It is a cold, cold day today. Unusually cold. By unusually cold, I mean icicles hanging from the bottom of vehicles, from the edges of homes and interfering with the power lines cold. Over the past 24 hours we have had temporary power outages. In April through October power outages would not be an issue.
On this December day, it is a big deal. At least it is for this writer girl whose morning routine is to enjoy a cup of coffee and write for a couple hours. No electricity means no coffee. This is a big disruption to the routine. The I will walk around in a state of confusion for the next 24 hours, so please don’t ask me to make any life altering decisions level of big.
At 4 a.m. we had been without power for half an hour. A year ago the setting of this story would have been the polar opposite also known as Sunny, Arizona. In Arizona people take to the streets and see if their neighbors have power. My nearest neighbor is close to a mile away and it is 19 degrees out. The bathrobe and slippers aren’t going to make the walk. So this is an event that will be endured solo. Unless I can think loud enough to make my husband wake up.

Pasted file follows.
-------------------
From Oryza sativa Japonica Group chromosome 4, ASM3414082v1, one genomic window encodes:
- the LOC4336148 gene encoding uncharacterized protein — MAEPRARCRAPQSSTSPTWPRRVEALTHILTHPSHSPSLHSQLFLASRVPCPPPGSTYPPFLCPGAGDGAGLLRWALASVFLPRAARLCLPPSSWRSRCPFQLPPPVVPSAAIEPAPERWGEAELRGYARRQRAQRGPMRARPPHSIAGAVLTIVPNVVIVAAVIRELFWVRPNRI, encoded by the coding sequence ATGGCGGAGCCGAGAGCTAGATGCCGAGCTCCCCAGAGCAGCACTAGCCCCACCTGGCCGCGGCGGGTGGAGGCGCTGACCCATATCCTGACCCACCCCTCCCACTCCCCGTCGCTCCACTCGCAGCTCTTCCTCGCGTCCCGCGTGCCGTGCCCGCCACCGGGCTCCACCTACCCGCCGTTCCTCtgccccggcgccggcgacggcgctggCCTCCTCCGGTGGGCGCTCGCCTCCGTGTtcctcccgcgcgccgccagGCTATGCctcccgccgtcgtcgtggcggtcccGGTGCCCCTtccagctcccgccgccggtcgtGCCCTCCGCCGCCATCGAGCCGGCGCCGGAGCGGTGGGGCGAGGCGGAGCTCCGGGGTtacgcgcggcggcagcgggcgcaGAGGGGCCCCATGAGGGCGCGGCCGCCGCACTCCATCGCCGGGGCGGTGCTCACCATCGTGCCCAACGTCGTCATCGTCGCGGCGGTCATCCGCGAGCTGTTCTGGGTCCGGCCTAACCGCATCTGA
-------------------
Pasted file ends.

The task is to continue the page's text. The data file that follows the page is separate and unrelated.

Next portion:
The first thought that came to mind was I am glad I brought the french press. At least I’ll be able to have coffee. Then the gravity of the move slowly crept into my mind. The same way the cold touches your fingers through your not thick enough, $30, they looked good at the time. Isotoner gloves. You can feel it start and then BAM it is painfully cold. Reality can be like that at times. You have an electric stove. The gas stove is at your old home in Sunny, Arizona. You have no way to heat the water. And then the noble yet unsuccessful effort to create a solution ensued. Tea? Need the Stove. Keurig? Need electricity. And then the melodramatic thoughts enter the picture. Dang I’m hungry too. Why did I leave the bread in the freezer?
It didn’t get too far because the power returned at 4:30 a.m. Which is just as well because when given the opportunity my imagination has the potential to create incredible crises.
The last time I lived an hour that long was when I was six and I had to wait for my parents to tell them Santa had brought the presents. Except this time wasn’t as fun because the Christmas lights need electricity too.